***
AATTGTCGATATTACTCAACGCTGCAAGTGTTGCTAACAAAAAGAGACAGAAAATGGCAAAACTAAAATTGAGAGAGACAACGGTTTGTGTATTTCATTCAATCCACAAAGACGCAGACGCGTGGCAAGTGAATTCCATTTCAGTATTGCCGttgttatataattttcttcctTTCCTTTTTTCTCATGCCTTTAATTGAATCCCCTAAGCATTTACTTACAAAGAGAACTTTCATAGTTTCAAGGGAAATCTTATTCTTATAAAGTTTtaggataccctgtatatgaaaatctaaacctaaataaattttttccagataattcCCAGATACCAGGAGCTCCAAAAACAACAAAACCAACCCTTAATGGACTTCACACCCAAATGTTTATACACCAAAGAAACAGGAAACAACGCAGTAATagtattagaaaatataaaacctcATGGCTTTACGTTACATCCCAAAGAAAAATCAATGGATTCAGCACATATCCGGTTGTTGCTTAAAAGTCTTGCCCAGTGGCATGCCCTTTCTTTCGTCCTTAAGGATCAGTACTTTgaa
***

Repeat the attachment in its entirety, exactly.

AATTGTCGATATTACTCAACGCTGCAAGTGTTGCTAACAAAAAGAGACAGAAAATGGCAAAACTAAAATTGAGAGAGACAACGGTTTGTGTATTTCATTCAATCCACAAAGACGCAGACGCGTGGCAAGTGAATTCCATTTCAGTATTGCCGttgttatataattttcttcctTTCCTTTTTTCTCATGCCTTTAATTGAATCCCCTAAGCATTTACTTACAAAGAGAACTTTCATAGTTTCAAGGGAAATCTTATTCTTATAAAGTTTtaggataccctgtatatgaaaatctaaacctaaataaattttttccagataattcCCAGATACCAGGAGCTCCAAAAACAACAAAACCAACCCTTAATGGACTTCACACCCAAATGTTTATACACCAAAGAAACAGGAAACAACGCAGTAATagtattagaaaatataaaacctcATGGCTTTACGTTACATCCCAAAGAAAAATCAATGGATTCAGCACATATCCGGTTGTTGCTTAAAAGTCTTGCCCAGTGGCATGCCCTTTCTTTCGTCCTTAAGGATCAGTACTTTgaa